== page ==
Total pay, including bonuses, increased by 2.3% in Great Britain between July-September 2015 and July-September 2016, according to the Office for National Statistics (ONS). However, the cost of living also increased, so savings per head have been negligible among lower earners. This is why it’s important for employers to maintain or introduce reward schemes to show their staff that their companies really do value their contributions in the work place.
“Rewarding those that work hard and show loyalty to your company need incentives and recognition because, despite of the rise in the minimum wage, for a lot of workers on the front line the extra pay will be absorbed by inflation. Rewards and recognition give organisations the opportunity to ‘bolster’ the wage rise to show that there are very good reasons to stay loyal and put in your best work beyond a solid wage,” said Bill Alexander, CEO of Red Letter Days for Business.
“With analyst and economists forecasting increased uncertainty in the marketplace since leaving the EU, and The Bank of England expecting a rise to 5.5% in inflation once the full effect filters through, while the average wage rises, prices are rising too, which is likely to erode employees’ purchasing power. Now is the time to recognise those that excel in their positions and to reward your employees beyond cash – giving a reward that provides choice, appeals to a diverse workforce and creates memories that extend beyond the reward itself are key to keeping motivation, moral and appreciation levels among employees high,” added Alexander.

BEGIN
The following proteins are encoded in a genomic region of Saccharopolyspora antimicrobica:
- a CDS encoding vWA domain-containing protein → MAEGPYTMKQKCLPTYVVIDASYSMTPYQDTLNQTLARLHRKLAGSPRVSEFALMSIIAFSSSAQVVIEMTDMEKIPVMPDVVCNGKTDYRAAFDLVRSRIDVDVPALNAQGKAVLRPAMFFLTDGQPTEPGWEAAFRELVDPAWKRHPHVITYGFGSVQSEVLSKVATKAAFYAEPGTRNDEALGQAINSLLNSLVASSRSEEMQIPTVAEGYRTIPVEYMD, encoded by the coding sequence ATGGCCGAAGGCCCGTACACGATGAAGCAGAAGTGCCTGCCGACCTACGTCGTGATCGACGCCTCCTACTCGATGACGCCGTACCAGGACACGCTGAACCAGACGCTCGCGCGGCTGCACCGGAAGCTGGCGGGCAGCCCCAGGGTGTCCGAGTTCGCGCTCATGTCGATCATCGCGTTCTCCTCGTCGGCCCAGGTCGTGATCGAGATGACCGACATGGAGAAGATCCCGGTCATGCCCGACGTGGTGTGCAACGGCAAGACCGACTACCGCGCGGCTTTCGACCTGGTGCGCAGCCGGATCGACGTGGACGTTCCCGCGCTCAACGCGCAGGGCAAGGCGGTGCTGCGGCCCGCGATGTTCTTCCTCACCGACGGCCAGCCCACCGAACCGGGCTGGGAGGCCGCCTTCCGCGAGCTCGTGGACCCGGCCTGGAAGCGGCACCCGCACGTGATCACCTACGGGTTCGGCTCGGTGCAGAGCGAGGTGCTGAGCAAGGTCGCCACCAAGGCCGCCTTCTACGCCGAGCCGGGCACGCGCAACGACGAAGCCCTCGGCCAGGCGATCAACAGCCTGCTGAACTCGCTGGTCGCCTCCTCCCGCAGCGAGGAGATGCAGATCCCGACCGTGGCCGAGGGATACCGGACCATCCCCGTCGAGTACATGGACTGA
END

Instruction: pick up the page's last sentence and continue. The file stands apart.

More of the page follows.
While you can never underestimate the power of a simple thank you, recognition initiatives are also helpful components in the make-up of managing a successful and effective workforce. Experiences, store vouchers and days out are all more memorable than cash bonuses that tend to get absorbed by ‘day-to-day’ obligations such as household bill payments and debts. So, while it looks like a good thing that the minimum wage has risen, it’s again being outrun by the cost of living in the UK. So one effective solution is to invest in a suitable incentive drive that suits your work complement.